Fortunately for them both, Gus’s right leg cramps up, and in straightening it out spasmodically, has applied enough pressure to the accelerator to bring the Olds nicely back into a smooth rhythm.  Gus gets a kink in his neck from the extreme angle he has attained, grinning savagely at Maudie, as if to say, “Got us out that mess, Missy.”  In the rear-view mirror, the tank looms again.  Time passes.  Gus again glances over at Maudie, triumphantly.

As his eyes shift front again, it is just in time for Gus to witness a Winebago sliding neatly across all lanes, plowing through the snow, into his lane, coming head-on for his Cutlass.  No time to think-just to react.  Gus does the worst possible thing and slams on the brake.  In slow motion, the Olds does a complete 360, ending up facing the correct direction when the spin has stopped, only shifted into the center lane, which is no-man’s land.  The Olds sails past the motorhome in a blur, as Gus shakily nurses it back into the correct lane.  

He’s too wiped out to gloat at Maudie.  Behind him he can see that Bubba has ended up against the righthand bank, after plowing a path a block long.  Bubba, please meet my friend, Mountain.

I try to avoid driving in treacherous conditions, but if I’m forced to, I attempt to reach a happy medium between Gus and Bubba.  I keep distance between me and the guy in front of me, and I pull over for the bullies of the road world.  A bully is going to get his way and there’s nothing I can-or want-to do to stop him.  He’ll meet my friend Mountain some day, and find that there are bigger bullies on the block than he.

Saturday, December 7, 2013

Pretty Scary Stuff

Pretty Scary Stuff
We ate breakfast this morning at The Chalet, an omelet house in Eureka, a ritual as etched in concrete as the names of the boys in the concrete floor of the generator house, which I built back in 1985.  The same gal-we’ll call her Chrissy-always waits on us, even when we come in as early as six o’clock.  

“Long time, no see,” she greeted us.  “Running from the cold?” 

“More like ambling," I responded, "since we came up before the worst of the cold arrived.  It began snowing on the mountain yesterday morning, and the pipes have been frozen since Tuesday.  We’re just here to escape the big chill.”

She poured coffee and handed us menus.  We did not need to look at them, but it was all part of the ritual.  I always order the vegetable omelet, this time without toast, while Annie gets the #2 special, also without toast.  I am conducting the most extraordinary experiment, trying to eliminate bread from my diet.  I’m not compulsive about it, but I am trying to see what life without sourdough bread is like.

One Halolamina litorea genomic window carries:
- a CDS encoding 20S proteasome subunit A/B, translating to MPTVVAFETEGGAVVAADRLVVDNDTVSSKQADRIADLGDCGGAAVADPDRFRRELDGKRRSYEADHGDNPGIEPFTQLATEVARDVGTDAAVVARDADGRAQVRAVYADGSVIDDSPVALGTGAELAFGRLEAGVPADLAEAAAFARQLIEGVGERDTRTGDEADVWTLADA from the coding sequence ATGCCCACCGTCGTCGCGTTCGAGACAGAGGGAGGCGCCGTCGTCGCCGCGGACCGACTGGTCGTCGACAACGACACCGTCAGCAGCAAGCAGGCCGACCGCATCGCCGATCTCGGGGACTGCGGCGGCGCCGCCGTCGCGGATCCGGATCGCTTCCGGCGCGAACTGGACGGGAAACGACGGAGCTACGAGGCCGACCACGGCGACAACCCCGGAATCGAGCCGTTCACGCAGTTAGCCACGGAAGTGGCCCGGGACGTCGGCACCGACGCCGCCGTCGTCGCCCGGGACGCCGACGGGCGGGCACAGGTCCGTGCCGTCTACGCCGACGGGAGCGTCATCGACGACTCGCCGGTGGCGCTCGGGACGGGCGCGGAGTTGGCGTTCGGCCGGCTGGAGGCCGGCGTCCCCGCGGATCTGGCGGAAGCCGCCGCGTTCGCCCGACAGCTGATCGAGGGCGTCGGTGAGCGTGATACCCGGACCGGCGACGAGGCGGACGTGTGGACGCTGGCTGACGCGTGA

What Annie thinks about first, when we contemplate The Chalet, is that this is the restaurant we were sitting in, when she was attacked by the tumor enveloping her kidney.  At the time we diagnosed her affliction as a kidney stone attack, which is bad enough; losing one of your kidneys, along with that pesky tumor, elevated the stakes to a much higher plateau.  The ensuing “drive” down to Willits was epic.

This morning, however, we were miles away from kidney attacks, as Chrissy returned to take our order.  After she wrote down the pertinent information, she asked, “So what kind of a farm does your son operate?”

Since the subject had not been raised this morning, it showed she has a pretty good memory, obviously returning to a topic we had bandied about at some earlier time.
“IIt’s an organic vegetable farm, with a CSA component,” said Annie.  “He and his partner Amber run it.”

I joined in with, “See, when we bought our property back in 1975, much of it was covered with manzanita trees.  Casey cleared two-three acres, and formed terraces, some by hand and some by hiring heavy equipment.  Now he grows in the same style as the ancient Incas.  He has around 25 customers a week, with as many as 55 in the summer.”
“Nice,” she said.  “I put a garden in this year, but I had a lot of trouble with bugs.  Aphids ate all my cauliflower.”  She went on.  “It’s just in this era of GMO’s, you want to do what you can.  I cooked up some corn the other night, and my husband ‘bout had a fit.  I wasn’t thinking.”

She bustled off to the kitchen.  I read some of the hype surrounding the football game tomorrow between the Niners and the Seahawks, a contest that featured two teams with no love lost between them.  As Dwight Clark said of the Seahawks, “They’re good players and they’re mean.  That’s a dangerous combination.”  I think the Seahawks have played the best ball this year, but I also know that the Niners have some key players back in the lineup, and there are still four games left in the regular season.  It ought to be an engaging affair.